Oil filter change on 300C?

Discussion in 'Chrysler 300' started by MikeSp, Aug 4, 2005.

  1. MikeSp

    MikeSp Guest

    Getting ready for the first oil change on a new 300C and have done all of my
    own routine maintenance on my vehicles since 1961. When I crawled beneath
    the car I noticed that there is some sort of plastic "splash shield" that
    covers the entire undersurface of the engine and that the oil filter must be
    somewhere above that splash shield. Is it possible to remove the back two
    retaining screws and allow the splash shield to drop down enough to get
    access to the oil filter (while laying on my back beneath the car) without
    placing the car on a service station lift? [Never thought there was a need
    to crawl beneath the car before it was purchased]

    MikeSp
     
    MikeSp, Aug 4, 2005
    #1
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  2. I haven't tried this scenario on mine, I just remove the entire cover and it
    takes only a few moments.
     
    Peter A. Stavrakoglou, Aug 4, 2005
    #2
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  3. MikeSp

    TNKEV Guest

    it would be easier to take all four bolts out and remove the cover
    completely,and less of a mess.
     
    TNKEV, Aug 4, 2005
    #3
  4. MikeSp

    Bill Putney Guest

    And they were counting on you making that assumption. 8^)

    How many buyers even bother to find out if the cams of a vehicle they
    are considering buying have timing belts and if the engine is
    interference or not?

    Bill Putney
    (To reply by e-mail, replace the last letter of the alphabet in my
    adddress with the letter 'x')
     
    Bill Putney, Aug 5, 2005
    #4
  5. MikeSp

    MikeSp Guest

    Bill--they still use cams?? LOL

    Mike
    -------------------------------
     
    MikeSp, Aug 5, 2005
    #5
  6. MikeSp

    Joe Pfeiffer Guest

    Is there somebody who doesn't? None of the solenoid-activated nor
    hydraulic-activated (and I don't mean hydraulic lifters) valve schemes
    I've read about are anywhere near production-ready.
     
    Joe Pfeiffer, Aug 5, 2005
    #6
  7. MikeSp

    Bill Putney Guest

    Heh heh! Exactly!
    Bill Putney
    (To reply by e-mail, replace the last letter of the alphabet in my
    adddress with the letter 'x')
     
    Bill Putney, Aug 5, 2005
    #7
  8. My mother stuffed her Y2K Subaru into the back of a *parked* dump truck
    about a month ago. Says she "has no idea" how it happened (translation:
    not paying attention). She's fine, in large part because she had the
    airbags deactivated when she bought the car (5-foot-nothing, sits about 9
    inches from the steering wheel).

    $6500 worth of body damage to the car...

    ....which refused to start upon completion of bodywork. Seems she was
    probably going maybe just a leetle bit faster than the "no more than 5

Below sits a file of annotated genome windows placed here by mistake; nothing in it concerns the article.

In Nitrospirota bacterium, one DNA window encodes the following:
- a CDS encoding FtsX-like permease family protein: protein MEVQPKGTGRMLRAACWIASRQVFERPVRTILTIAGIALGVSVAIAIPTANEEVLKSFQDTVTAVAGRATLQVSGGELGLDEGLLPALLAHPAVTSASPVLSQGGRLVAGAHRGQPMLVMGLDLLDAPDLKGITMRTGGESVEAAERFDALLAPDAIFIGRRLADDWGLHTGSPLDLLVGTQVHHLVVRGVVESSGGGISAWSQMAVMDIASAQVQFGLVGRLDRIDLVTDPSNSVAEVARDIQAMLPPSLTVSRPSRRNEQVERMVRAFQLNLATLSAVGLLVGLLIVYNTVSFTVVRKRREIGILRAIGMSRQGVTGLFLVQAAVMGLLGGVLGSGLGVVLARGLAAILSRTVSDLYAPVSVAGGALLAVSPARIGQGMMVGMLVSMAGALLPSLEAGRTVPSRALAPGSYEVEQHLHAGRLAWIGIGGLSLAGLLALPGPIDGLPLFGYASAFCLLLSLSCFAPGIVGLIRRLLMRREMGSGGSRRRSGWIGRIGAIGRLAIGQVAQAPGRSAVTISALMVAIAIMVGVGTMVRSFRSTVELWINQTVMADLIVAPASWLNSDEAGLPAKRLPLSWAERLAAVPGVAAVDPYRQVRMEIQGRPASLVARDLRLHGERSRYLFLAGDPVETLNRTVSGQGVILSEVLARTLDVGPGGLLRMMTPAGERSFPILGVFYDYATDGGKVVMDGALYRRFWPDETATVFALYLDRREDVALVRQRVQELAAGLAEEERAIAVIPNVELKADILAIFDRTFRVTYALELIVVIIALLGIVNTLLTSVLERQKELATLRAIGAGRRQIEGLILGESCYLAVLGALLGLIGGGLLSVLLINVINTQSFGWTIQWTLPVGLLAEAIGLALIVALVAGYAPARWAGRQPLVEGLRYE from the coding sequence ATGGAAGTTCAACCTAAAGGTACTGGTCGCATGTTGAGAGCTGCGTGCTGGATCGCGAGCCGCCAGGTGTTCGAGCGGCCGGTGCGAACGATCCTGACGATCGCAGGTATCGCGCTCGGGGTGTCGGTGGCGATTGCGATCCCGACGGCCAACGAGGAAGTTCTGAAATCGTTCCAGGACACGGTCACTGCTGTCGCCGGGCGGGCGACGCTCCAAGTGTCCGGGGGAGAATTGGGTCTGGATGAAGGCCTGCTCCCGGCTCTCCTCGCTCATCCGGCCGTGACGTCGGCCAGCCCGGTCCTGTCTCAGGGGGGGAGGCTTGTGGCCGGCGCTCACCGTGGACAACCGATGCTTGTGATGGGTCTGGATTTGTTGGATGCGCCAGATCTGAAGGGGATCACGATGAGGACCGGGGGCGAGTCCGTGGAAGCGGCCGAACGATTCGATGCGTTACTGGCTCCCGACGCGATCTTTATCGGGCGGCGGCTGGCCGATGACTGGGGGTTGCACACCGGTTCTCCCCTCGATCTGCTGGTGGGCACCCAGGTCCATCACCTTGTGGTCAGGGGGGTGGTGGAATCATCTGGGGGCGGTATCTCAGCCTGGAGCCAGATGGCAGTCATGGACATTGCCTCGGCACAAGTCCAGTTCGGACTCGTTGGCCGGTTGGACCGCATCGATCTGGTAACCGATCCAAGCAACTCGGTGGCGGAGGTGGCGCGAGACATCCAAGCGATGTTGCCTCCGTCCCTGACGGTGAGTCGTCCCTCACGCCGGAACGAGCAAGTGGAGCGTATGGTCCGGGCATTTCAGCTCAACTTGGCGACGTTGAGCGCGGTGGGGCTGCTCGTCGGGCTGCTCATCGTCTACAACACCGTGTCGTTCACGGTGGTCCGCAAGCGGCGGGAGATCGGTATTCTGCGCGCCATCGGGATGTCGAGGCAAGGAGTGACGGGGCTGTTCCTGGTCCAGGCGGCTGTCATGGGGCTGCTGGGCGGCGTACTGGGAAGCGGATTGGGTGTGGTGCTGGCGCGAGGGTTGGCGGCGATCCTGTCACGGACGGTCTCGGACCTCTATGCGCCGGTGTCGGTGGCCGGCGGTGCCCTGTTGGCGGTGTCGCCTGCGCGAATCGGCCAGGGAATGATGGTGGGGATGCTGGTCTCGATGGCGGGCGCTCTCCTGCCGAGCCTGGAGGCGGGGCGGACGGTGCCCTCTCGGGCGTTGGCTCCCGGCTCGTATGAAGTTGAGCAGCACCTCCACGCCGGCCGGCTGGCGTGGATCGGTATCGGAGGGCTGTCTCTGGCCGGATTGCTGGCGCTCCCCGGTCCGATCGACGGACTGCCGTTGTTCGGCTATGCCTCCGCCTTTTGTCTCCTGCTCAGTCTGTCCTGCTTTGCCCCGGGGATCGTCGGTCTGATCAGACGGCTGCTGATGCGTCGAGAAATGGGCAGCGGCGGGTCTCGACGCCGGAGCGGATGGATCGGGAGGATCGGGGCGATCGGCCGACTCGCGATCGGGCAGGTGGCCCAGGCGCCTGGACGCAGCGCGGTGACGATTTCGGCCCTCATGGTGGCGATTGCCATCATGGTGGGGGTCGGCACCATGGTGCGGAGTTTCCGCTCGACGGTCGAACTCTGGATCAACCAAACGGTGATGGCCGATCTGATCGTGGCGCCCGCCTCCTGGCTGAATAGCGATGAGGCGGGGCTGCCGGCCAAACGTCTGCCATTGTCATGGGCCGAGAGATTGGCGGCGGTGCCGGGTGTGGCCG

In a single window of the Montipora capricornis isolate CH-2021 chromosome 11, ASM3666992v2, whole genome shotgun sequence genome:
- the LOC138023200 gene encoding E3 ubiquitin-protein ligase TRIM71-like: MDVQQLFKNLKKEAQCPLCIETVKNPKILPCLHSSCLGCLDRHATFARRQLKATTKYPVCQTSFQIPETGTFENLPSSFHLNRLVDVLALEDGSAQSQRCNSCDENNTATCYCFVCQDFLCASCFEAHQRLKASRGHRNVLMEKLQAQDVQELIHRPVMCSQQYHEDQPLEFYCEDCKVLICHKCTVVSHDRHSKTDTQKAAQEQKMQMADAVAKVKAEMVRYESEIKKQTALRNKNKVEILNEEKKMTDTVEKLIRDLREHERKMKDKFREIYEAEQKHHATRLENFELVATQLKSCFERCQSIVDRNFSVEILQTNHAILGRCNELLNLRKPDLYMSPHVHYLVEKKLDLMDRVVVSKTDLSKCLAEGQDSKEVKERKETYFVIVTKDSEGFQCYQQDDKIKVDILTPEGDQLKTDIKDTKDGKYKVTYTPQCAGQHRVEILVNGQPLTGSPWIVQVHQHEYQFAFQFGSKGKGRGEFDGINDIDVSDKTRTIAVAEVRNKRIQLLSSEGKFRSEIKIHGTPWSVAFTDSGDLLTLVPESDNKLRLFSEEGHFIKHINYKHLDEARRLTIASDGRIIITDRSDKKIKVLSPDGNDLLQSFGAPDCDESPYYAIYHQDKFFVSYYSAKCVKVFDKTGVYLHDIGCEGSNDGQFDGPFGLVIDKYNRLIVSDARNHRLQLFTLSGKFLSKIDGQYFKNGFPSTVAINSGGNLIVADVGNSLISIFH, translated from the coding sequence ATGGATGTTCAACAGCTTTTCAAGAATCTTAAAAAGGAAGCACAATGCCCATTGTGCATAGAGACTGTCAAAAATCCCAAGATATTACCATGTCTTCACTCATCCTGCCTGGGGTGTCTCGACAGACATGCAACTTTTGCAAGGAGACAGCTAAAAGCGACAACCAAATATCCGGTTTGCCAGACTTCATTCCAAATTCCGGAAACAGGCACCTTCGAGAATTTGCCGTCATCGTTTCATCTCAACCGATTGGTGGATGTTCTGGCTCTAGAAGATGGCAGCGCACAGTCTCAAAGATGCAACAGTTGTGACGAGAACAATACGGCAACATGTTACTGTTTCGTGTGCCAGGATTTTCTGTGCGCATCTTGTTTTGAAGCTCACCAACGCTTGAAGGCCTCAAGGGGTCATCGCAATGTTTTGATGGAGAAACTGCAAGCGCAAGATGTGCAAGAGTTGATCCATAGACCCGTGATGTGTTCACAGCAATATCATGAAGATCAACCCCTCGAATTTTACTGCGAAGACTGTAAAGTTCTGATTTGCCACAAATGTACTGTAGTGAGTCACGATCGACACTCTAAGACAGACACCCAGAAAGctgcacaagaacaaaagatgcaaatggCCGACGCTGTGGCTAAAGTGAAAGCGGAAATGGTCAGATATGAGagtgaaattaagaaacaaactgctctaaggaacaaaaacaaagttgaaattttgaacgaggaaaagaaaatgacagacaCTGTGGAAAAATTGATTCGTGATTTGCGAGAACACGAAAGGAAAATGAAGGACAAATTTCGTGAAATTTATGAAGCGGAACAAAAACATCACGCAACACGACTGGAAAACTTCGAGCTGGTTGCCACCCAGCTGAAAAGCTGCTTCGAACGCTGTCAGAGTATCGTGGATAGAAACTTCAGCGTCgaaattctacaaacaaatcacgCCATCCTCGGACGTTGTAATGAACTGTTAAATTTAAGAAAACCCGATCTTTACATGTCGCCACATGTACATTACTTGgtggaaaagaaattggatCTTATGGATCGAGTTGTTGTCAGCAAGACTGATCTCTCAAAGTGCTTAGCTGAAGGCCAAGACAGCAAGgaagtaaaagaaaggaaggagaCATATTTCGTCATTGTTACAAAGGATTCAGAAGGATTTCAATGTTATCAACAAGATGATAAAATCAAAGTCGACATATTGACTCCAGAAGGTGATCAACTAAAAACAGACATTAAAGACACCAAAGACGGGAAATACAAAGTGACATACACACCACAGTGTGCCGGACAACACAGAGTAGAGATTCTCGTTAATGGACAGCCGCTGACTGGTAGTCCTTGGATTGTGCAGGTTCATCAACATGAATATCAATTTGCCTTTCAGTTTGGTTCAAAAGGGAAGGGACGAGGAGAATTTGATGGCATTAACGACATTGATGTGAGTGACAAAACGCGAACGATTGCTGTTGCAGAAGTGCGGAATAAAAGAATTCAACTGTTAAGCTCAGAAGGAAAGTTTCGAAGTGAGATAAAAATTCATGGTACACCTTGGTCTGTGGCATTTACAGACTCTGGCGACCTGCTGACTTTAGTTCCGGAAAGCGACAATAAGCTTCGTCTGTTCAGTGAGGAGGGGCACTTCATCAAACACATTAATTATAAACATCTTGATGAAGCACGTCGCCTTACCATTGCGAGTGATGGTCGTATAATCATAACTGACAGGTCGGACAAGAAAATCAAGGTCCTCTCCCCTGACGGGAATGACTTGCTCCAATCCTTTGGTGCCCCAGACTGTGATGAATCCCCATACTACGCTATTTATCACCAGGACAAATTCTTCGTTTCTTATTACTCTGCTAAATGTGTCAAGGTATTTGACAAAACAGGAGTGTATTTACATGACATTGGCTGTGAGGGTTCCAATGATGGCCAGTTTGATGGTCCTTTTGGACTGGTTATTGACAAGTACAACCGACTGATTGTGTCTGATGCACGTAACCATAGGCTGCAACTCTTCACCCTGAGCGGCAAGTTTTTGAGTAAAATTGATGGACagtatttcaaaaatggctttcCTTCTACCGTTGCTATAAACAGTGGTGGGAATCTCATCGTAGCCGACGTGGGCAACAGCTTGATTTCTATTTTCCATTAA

mph" she claims, because the forward camshaft sprocket is *broken* in two
    and the timing belt shredded.

    I *knew* there was a reason I told her to get a 2000 or newer, not a 1999
    or older. For Y2K, the Subaru engine was changed from interference to non.

    DS
     
    Daniel J. Stern, Aug 5, 2005
    #8
  9. Time to take the keys away Dan. My mother did the same thing, drove
    through a chain link fence and into a tree while she was parking the car.
    She broke some ribs, could have been a lot worse if the tree hadn't been
    there to stop her.
     
    General Schvantzkoph, Aug 5, 2005
    #9
  10. Unfortunately, she's only 63! She has never been an especially attentive
    driver, but this is the first crash she's been in since...ummmm...1983.
    Claims to be paying more attention behind the wheel since the dump truck
    incident. We'll see.
    Sounds like that opening scene in "Driving Miss Daisy", where Dan
    Aykroyd(?) says "Momma, cars do not 'behave'. They are behaved *upon*."
     
    Daniel J. Stern, Aug 5, 2005
    #10
  11. My mother was 85 when she did it.
     
    General Schvantzkoph, Aug 6, 2005
    #11
  12. Shit, on these newer cars you can hit them with a shopping cart and
    do that much damage.

    Damn plastic toys!

    Ted
     
    Ted Mittelstaedt, Aug 6, 2005
    #12
  13. MikeSp

    Steve Guest

    Daniel J. Stern wrote:

    My late grandmother behaved upon cars quite proficiently until a
    debilitating stroke at age 90. Until then, she never had an accident
    despite fairly poor vision and hearing.

    My wife's mother, on the other hand, is a rolling disaster despite
    better vision than *me*. Thankfully all one-car incidents so far, but
    one more and the car is going up for sale. Its all the degree of
    attentiveness, and my MIL has the attention span of a gnat, I'm afraid.
     
    Steve, Aug 7, 2005
    #13
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